This is a wide-open field, with any of the following players being worthy of the honors if he gets picked: Anthony Davis of New Orleans, DeAndre Jordan of the LA Clippers, Lance Stephenson of Indiana, DeMar DeRozan and Kyle Lowry of Toronto, Gerald Green and Goran Dragic of Phoenix, and Reggie Jackson of Oklahoma City.
Davis, the Pelicans’ first-time All-Star, has improved so much from his rookie year that he’s being touted as the next great big star, literally and figuratively. The 6-10 Davis has averaged 20.8 points, 10.0 rebounds and a league-leading 2.82 blocks for the rebuilding Pelicans, whose loss through much of the season of Jrue Holiday and Ryan Anderson due to injury has set them back considerably.
Jordan, meanwhile, has also stepped up for coach Doc Rivers, raising his scoring, rebounding, shot-blocking and floor-shooting averages to 10.4 points, a league-best 13.8 rebounds, 2.45 blocks and a league-leading .674 clip. The 6-11, 265-pound Jordan has provided the size-starved Clips a much-needed inside presence.
Stephenson, on the other hand, also improved considerably from last year, nearly making it to this year’s All-Star game with averages of 13.8 points, a team-high 4.5 assists and, surprisingly, also a team-leading 7.2 rebounds. The league’s leader in triple-doubles with four, the 6-5 Stephenson has provided Indiana the much-needed toughness in the face of its terrible slide of late.
DeRozan, also a first-time All-Star like Davis, has become the Raptors’ undisputed leader on the court and off as he has come up with norms of 22.8 scores, 4.4 boards, 4.0 feeds and 1.13 steals. His backcourt partner, Lowry, has also come up big with averages of 17.4 points, up almost six over last year’s norm, 4.8 rebs as well as 7.6 dish-offs and 1.58 steals, both team highs.
The 6-8 Green, who as recently as two years ago was on the verge being out of the league, has been one of the bright spots on a resurgent Suns squad, norming 15.8 points, up almost nine from a year ago, 3.4 boards and 1.5 assists while shooting .445 from the floor (.398 from long range) and .840 from the stripes.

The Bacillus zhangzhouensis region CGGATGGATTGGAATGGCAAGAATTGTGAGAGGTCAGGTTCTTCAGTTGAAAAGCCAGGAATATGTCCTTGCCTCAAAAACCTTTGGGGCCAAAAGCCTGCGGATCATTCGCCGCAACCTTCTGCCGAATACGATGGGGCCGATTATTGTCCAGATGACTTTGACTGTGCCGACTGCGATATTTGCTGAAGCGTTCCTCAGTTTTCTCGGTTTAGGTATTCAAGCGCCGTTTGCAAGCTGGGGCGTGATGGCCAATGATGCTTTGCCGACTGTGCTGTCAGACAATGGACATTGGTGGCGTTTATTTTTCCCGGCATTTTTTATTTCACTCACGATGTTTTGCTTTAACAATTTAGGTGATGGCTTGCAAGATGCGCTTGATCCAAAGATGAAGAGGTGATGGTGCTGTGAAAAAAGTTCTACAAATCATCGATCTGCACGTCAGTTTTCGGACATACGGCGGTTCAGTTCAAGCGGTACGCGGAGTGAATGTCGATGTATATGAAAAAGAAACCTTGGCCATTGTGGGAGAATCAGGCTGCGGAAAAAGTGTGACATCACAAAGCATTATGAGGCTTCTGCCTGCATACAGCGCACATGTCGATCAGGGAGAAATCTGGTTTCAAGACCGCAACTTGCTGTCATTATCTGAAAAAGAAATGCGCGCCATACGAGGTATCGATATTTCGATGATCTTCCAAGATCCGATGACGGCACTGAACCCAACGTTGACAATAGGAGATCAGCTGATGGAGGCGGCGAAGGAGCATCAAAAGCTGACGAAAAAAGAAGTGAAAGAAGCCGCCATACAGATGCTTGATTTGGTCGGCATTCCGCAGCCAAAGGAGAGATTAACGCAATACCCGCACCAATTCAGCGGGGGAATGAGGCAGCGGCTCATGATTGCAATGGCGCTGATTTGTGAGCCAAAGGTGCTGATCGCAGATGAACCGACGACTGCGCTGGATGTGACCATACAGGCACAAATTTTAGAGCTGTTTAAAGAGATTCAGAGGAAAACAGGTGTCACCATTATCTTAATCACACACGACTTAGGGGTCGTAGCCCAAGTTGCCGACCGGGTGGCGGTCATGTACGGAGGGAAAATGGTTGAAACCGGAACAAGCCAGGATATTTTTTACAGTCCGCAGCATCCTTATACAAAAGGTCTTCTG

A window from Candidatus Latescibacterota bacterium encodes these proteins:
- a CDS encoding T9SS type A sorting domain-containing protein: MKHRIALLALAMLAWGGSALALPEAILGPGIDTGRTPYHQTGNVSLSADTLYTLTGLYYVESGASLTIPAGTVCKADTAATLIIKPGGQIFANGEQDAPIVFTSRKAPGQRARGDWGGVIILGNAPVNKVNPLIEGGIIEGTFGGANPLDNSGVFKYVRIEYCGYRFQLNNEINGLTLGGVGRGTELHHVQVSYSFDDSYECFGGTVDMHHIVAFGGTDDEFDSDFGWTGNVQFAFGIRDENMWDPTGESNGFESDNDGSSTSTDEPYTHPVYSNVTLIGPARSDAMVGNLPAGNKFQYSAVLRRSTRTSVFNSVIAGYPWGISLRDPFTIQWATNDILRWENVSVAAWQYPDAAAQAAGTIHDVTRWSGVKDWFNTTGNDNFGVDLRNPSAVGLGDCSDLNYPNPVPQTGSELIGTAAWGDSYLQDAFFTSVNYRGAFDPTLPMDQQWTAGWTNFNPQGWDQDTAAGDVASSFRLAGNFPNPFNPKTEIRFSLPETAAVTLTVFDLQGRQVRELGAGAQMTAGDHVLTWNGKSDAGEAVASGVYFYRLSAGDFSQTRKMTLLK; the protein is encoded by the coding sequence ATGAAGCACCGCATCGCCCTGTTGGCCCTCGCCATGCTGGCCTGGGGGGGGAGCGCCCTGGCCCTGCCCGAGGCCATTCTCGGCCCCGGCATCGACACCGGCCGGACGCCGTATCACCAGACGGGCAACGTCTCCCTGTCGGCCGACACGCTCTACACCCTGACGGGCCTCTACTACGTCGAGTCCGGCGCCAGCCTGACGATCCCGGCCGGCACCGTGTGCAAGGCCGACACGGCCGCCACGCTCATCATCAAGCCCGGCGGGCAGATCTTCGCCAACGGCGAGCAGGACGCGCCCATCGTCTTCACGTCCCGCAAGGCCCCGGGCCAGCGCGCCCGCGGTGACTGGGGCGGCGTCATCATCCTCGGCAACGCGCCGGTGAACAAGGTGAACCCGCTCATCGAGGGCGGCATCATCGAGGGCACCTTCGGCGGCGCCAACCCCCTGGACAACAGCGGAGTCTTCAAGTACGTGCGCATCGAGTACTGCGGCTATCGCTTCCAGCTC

The Suns’ top scorer and de facto leader, Dragic, has continued to amaze skeptics with averages of 20.5 points (up almost seven from last year), a team-high 5.9 assists, 3.2 rebs and 1.33 swipes while compiling shooting clips of .508, .417 and .760.
Jackson, a largely overlooked three-year veteran, filled in admirably during Russell Westbrook’s absence as the Thunder continued to roll despite missing half of their 1-2 punch. The 6-3 Jackson has normed 13.3 points, up eight over last year’s norm, 4.2 assists and 4. 0 caroms while shooting .897 from the line, third in the league.
Winner – Anthony Davis.
Runners-up – DeAndre Jordan, Lance Stephenson, DeMar DeRozan, Kyle Lowry, Gerald Green, Goran Dragic, Reggie Jackson.
Honorable mention – Markief Morris (Phoenix), DeMarcus Cousins (Sacramento).
Defensive Player of the Year
This has been a tossup between Joakim Noah of Chicago and Roy Hibbert of Indiana through most of the season, and although guys like DeAndre Jordan of the LA Clippers, Serge Ibaka of Oklahoma City and, believe it or not, Tim Duncan of San Antonio have been solid in their own right, nobody can match the overall effect of Noah and Hibbert on the defensive play of their teams.